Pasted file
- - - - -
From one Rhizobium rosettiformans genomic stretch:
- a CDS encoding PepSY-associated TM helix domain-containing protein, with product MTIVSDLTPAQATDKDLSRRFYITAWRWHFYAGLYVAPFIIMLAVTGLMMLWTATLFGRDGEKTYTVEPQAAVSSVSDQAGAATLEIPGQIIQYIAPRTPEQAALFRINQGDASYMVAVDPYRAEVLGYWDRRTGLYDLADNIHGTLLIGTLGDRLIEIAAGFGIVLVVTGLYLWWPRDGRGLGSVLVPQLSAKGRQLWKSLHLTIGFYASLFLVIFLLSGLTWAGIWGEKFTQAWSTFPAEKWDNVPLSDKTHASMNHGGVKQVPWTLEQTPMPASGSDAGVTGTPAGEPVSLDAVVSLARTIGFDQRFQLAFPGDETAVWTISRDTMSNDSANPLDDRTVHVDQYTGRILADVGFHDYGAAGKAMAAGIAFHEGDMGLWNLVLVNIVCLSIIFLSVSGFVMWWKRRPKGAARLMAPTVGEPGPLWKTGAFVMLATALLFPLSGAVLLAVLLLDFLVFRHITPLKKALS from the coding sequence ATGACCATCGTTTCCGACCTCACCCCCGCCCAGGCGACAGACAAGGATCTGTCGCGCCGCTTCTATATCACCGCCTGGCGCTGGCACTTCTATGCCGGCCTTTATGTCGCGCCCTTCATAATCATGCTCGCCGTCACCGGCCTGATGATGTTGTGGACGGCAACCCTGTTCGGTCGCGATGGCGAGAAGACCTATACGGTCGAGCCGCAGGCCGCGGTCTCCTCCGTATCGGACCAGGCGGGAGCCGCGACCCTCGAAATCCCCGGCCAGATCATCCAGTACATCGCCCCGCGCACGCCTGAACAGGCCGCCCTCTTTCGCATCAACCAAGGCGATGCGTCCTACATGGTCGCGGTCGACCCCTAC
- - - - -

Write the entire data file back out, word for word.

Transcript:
From one Rhizobium rosettiformans genomic stretch:
- a CDS encoding PepSY-associated TM helix domain-containing protein, with product MTIVSDLTPAQATDKDLSRRFYITAWRWHFYAGLYVAPFIIMLAVTGLMMLWTATLFGRDGEKTYTVEPQAAVSSVSDQAGAATLEIPGQIIQYIAPRTPEQAALFRINQGDASYMVAVDPYRAEVLGYWDRRTGLYDLADNIHGTLLIGTLGDRLIEIAAGFGIVLVVTGLYLWWPRDGRGLGSVLVPQLSAKGRQLWKSLHLTIGFYASLFLVIFLLSGLTWAGIWGEKFTQAWSTFPAEKWDNVPLSDKTHASMNHGGVKQVPWTLEQTPMPASGSDAGVTGTPAGEPVSLDAVVSLARTIGFDQRFQLAFPGDETAVWTISRDTMSNDSANPLDDRTVHVDQYTGRILADVGFHDYGAAGKAMAAGIAFHEGDMGLWNLVLVNIVCLSIIFLSVSGFVMWWKRRPKGAARLMAPTVGEPGPLWKTGAFVMLATALLFPLSGAVLLAVLLLDFLVFRHITPLKKALS from the coding sequence ATGACCATCGTTTCCGACCTCACCCCCGCCCAGGCGACAGACAAGGATCTGTCGCGCCGCTTCTATATCACCGCCTGGCGCTGGCACTTCTATGCCGGCCTTTATGTCGCGCCCTTCATAATCATGCTCGCCGTCACCGGCCTGATGATGTTGTGGACGGCAACCCTGTTCGGTCGCGATGGCGAGAAGACCTATACGGTCGAGCCGCAGGCCGCGGTCTCCTCCGTATCGGACCAGGCGGGAGCCGCGACCCTCGAAATCCCCGGCCAGATCATCCAGTACATCGCCCCGCGCACGCCTGAACAGGCCGCCCTCTTTCGCATCAACCAAGGCGATGCGTCCTACATGGTCGCGGTCGACCCCTAC